The Elusive Bridge!
By Zubair Ahmed
Boat journeys often bring out interesting moments and conversations. Though, it might be a little different if you are traveling between Chatham and Bambooflat with every conversation beginning or ending up discussing the elusive bridge.
Today, afternoon with the sun beaming its hottest rays, the little space with shade on the boat was brimming with passengers trying to evade the scorching sun. There was shade, but no escape from the humidity. Agitated with the delay in departure, a lady was seen shouting why the boat is not leaving. A guy answered the lady and also added a line about the relief the bridge would bring in.
This triggered a journey-long discussion between two friends, and I was a mute spectator to the conversation that started with a note on the bridge and finally ended up questioning our existence itself!
One of the guys said that the bridge is not economically viable, and raising his eyebrows enquired about the population of the
Islands and the feasibility for such an
expensive bridge. This hit the other guy so hard that he reeled out a list of
questions that numbed my senses for a while.
"Do you think, the boat that you are traveling is economically viable? You pay eight rupees and the government spend more than a hundred rupees on your each trip."
"Do you think whether the water that you get through pipeline is any less expensive than the bottled water available in the market? Add the expenditure of the water section of APWD plus the hundreds of tankers carrying it from east to west and north to south, and finally landing up in your glass!"
"Do you know, when you go home, and switch on the fan, and the tariff that you pay for one unit of electricity that it consumes is nowhere economically viable."
"For that matter, you know your existence itself is not economically viable in the
"Your every breath is maintained and sustained by Plan and Non-Plan fund from the Centre. The fresh oxygen that you inhale is no more free as all of us think. Do you have any idea about the expenditure incurred by the forest department in 'conserving' the forests?
"And, how does it matter, if the bridge is not economically viable?" he asked emphatically.
"You should also know that whether the elected representative, the state president of ruling party or for that matter, the Lieutenant Governor can't be very assertive about their demands, as what they have in their hands are nothing but begging bowls, of course, of different sizes and shapes."
So whom should you blame? he asked thumping on the fuel tank of his bike.
Yes, if you have to blame, you should blame Capt. Archibald Blair who surveyed the
1789 for finding the place suitable for penal settlement.
Yes, the blame should be on J P Walker, who landed on
with the first batch of 200
mutineers on 10th March 1858! Had he not landed on Chatham Island , there would not have been a demand
for bridge between Chatham and Bambooflat. Chatham
Yes, the blame should be on those British guys, who thought
Chatham suitable for a saw mill, and the
ones who were culpable for connecting the Island
with Haddo by a causeway, which further raised hopes of the people living on
the other side to have bridge connectivity.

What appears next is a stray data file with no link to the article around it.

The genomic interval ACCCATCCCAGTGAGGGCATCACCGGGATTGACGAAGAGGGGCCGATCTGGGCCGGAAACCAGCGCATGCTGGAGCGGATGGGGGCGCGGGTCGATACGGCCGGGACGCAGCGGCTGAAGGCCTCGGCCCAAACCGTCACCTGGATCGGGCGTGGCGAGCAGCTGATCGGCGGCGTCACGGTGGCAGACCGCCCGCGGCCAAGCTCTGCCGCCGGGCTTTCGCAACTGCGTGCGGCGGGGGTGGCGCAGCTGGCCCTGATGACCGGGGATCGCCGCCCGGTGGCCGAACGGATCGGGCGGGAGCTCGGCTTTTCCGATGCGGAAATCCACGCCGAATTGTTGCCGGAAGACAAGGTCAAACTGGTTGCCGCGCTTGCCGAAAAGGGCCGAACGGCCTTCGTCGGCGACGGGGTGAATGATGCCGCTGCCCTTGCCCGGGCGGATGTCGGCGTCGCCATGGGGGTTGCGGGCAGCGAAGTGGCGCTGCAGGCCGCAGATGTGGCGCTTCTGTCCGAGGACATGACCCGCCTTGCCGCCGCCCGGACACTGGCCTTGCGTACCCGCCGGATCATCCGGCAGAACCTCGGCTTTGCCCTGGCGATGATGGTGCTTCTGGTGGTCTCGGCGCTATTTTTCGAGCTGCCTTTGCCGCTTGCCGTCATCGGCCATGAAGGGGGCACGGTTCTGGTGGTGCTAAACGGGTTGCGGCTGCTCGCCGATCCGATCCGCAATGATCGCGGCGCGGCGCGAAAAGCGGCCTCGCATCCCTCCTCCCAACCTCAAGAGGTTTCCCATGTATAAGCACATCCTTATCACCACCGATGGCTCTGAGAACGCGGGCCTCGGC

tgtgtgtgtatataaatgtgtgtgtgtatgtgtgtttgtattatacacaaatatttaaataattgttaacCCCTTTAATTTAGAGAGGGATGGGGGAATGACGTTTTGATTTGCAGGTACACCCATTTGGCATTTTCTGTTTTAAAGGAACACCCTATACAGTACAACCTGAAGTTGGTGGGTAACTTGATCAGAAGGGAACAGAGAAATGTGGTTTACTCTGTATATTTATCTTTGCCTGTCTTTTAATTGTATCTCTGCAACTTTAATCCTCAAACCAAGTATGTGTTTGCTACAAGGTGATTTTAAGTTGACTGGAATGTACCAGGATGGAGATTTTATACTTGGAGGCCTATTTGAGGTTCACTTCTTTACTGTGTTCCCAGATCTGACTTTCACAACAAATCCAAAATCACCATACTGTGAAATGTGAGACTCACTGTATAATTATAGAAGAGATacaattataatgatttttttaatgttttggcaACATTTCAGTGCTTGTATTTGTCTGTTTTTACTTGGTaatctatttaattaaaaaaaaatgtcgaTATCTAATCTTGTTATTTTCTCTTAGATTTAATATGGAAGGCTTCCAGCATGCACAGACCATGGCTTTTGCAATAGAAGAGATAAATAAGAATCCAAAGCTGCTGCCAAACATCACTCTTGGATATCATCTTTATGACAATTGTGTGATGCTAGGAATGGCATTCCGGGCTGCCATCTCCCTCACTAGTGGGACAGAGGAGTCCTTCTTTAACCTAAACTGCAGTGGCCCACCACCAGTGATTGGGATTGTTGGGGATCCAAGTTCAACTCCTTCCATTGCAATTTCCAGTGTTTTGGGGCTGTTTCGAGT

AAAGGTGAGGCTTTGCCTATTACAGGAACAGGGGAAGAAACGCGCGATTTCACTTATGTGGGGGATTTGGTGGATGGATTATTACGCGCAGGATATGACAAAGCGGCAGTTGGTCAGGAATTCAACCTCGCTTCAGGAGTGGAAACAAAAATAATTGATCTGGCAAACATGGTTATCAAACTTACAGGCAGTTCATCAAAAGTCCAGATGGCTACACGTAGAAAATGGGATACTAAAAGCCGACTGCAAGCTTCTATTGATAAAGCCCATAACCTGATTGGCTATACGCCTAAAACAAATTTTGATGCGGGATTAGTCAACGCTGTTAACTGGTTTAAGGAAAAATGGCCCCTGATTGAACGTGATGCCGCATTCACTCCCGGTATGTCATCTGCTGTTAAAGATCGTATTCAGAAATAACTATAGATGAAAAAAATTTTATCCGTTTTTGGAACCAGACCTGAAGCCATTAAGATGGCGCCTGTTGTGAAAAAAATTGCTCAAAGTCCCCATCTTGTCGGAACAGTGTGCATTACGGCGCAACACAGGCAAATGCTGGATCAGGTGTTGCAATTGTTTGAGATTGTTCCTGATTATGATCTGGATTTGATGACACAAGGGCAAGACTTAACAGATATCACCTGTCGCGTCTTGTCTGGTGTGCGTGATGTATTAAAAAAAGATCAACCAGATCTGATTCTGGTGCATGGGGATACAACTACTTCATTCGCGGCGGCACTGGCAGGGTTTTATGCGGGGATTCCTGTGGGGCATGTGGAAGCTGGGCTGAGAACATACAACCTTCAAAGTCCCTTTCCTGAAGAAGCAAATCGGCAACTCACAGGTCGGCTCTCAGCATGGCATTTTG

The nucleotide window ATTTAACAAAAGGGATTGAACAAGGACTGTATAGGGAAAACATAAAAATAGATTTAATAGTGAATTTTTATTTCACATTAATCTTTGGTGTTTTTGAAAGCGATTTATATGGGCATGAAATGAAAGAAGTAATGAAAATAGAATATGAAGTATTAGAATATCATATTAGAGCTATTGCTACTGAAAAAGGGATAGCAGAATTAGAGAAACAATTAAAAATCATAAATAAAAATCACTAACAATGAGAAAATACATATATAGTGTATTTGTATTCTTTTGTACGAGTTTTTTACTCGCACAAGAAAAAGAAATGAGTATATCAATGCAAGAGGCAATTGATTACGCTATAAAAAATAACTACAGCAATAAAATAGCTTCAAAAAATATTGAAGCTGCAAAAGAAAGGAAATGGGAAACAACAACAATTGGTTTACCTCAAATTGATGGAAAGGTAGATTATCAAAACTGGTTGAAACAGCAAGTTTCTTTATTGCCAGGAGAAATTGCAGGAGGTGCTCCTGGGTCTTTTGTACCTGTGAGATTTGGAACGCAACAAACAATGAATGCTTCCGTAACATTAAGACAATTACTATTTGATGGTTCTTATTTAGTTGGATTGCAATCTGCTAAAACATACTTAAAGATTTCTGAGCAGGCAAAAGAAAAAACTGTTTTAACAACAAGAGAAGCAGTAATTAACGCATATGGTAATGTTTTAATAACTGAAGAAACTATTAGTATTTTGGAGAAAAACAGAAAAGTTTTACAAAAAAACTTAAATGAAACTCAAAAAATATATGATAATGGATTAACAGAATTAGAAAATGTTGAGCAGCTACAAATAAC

How can you not blame the Andamanese tribe, who lost the Battle of Aberdeen fighting the Colonial forces? Had they won, there would not have the British and the settlement, and the demand for a bridge too!
How can you not blame Colonel Michael Lloyd Ferrar, Chief Commissioner, a man who lent his name to the largest Tehsil, Ferrargunj, in South Andaman? Had he not seen a vision for development of the place, there would not have so many villages contently living amidst their agricultural land and homesteads dreaming of a bridge between Bambooflat and Chatham.
Jarawas cannot be spared from the blame! Had they strongly resisted the Settlers and not remained content being pushed to one corner of the
Island, the dream of Col Ferrar
would have failed and there would not be a demand for a bridge later!
There was some hope still left till the Japanese occupied the
Islands. The Allied Force pilots
who bombed Chatham Island, failed to sink the Island
keeping the hope for a bridge still alive!
blame lies primarily on the Defence forces, who without take into account for a
bridge built their harbour as well as the many ships of different sizes and
How can you not blame the aircraft carriers to be built or inducted in the future? Though INS Vikrant did not come inside the harbour in 1980s, it raised the hope for INS Virat to enter the harbour later! Blame is due for the hope of the aircraft carriers entering the harbour for the hopelessness of the bridge between Chatham and Bambooflat!
You should also blame the nuclear powered submarine, which once entered the harbour. Had it anchored on the mouth of Port Blair harbour near
, tunnel could have
been a possibility. Ross
When economics, history and geography have to be blamed for the elusive bridge, how can someone point finger at the ruling dispensation in the UT or at Centre?
Maybe, they are aware about the predicament and also ashamed of their position. That's why the Administration is not coming out with any conclusive answer to the queries raised by the public about the status of the bridge, promised by Gadkariji.
When the boat reached Bambooflat, the guy who questioned the viability of the bridge suddenly changed topic and emphatically said,
"Modi is very powerful. He will surely send Sonia and Rahul behind bars in the AgustaWestland chopper deal."
Indeed a respite in the otherwise hot weather!